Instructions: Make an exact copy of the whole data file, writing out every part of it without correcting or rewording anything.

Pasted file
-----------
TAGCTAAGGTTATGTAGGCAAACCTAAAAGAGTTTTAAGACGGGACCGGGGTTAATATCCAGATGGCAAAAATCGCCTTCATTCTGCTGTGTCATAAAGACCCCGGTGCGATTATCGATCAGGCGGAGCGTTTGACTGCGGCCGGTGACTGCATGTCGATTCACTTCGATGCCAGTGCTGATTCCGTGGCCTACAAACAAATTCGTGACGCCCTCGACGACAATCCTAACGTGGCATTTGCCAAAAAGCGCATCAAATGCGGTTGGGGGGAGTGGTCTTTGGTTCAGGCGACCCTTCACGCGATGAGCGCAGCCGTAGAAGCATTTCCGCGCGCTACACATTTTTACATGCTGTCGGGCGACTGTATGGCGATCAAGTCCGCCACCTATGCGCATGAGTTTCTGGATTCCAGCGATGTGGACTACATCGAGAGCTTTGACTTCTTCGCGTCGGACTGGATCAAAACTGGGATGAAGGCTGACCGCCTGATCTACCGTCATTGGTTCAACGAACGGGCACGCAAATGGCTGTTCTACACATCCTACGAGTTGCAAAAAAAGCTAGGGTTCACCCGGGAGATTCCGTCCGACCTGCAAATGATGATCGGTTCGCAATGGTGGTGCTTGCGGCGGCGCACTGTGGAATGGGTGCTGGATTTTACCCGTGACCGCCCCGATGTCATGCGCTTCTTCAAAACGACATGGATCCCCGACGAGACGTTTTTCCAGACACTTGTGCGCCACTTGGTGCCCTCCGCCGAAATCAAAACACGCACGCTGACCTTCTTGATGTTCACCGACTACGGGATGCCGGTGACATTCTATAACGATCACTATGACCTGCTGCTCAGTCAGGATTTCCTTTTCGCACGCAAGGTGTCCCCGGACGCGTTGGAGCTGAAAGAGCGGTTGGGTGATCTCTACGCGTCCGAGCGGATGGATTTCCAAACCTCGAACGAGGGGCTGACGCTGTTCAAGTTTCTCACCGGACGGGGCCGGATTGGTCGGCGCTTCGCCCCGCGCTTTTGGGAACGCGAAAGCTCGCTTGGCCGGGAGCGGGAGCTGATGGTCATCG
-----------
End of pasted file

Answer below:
TAGCTAAGGTTATGTAGGCAAACCTAAAAGAGTTTTAAGACGGGACCGGGGTTAATATCCAGATGGCAAAAATCGCCTTCATTCTGCTGTGTCATAAAGACCCCGGTGCGATTATCGATCAGGCGGAGCGTTTGACTGCGGCCGGTGACTGCATGTCGATTCACTTCGATGCCAGTGCTGATTCCGTGGCCTACAAACAAATTCGTGACGCCCTCGACGACAATCCTAACGTGGCATTTGCCAAAAAGCGCATCAAATGCGGTTGGGGGGAGTGGTCTTTGGTTCAGGCGACCCTTCACGCGATGAGCGCAGCCGTAGAAGCATTTCCGCGCGCTACACATTTTTACATGCTGTCGGGCGACTGTATGGCGATCAAGTCCGCCACCTATGCGCATGAGTTTCTGGATTCCAGCGATGTGGACTACATCGAGAGCTTTGACTTCTTCGCGTCGGACTGGATCAAAACTGGGATGAAGGCTGACCGCCTGATCTACCGTCATTGGTTCAACGAACGGGCACGCAAATGGCTGTTCTACACATCCTACGAGTTGCAAAAAAAGCTAGGGTTCACCCGGGAGATTCCGTCCGACCTGCAAATGATGATCGGTTCGCAATGGTGGTGCTTGCGGCGGCGCACTGTGGAATGGGTGCTGGATTTTACCCGTGACCGCCCCGATGTCATGCGCTTCTTCAAAACGACATGGATCCCCGACGAGACGTTTTTCCAGACACTTGTGCGCCACTTGGTGCCCTCCGCCGAAATCAAAACACGCACGCTGACCTTCTTGATGTTCACCGACTACGGGATGCCGGTGACATTCTATAACGATCACTATGACCTGCTGCTCAGTCAGGATTTCCTTTTCGCACGCAAGGTGTCCCCGGACGCGTTGGAGCTGAAAGAGCGGTTGGGTGATCTCTACGCGTCCGAGCGGATGGATTTCCAAACCTCGAACGAGGGGCTGACGCTGTTCAAGTTTCTCACCGGACGGGGCCGGATTGGTCGGCGCTTCGCCCCGCGCTTTTGGGAACGCGAAAGCTCGCTTGGCCGGGAGCGGGAGCTGATGGTCATCG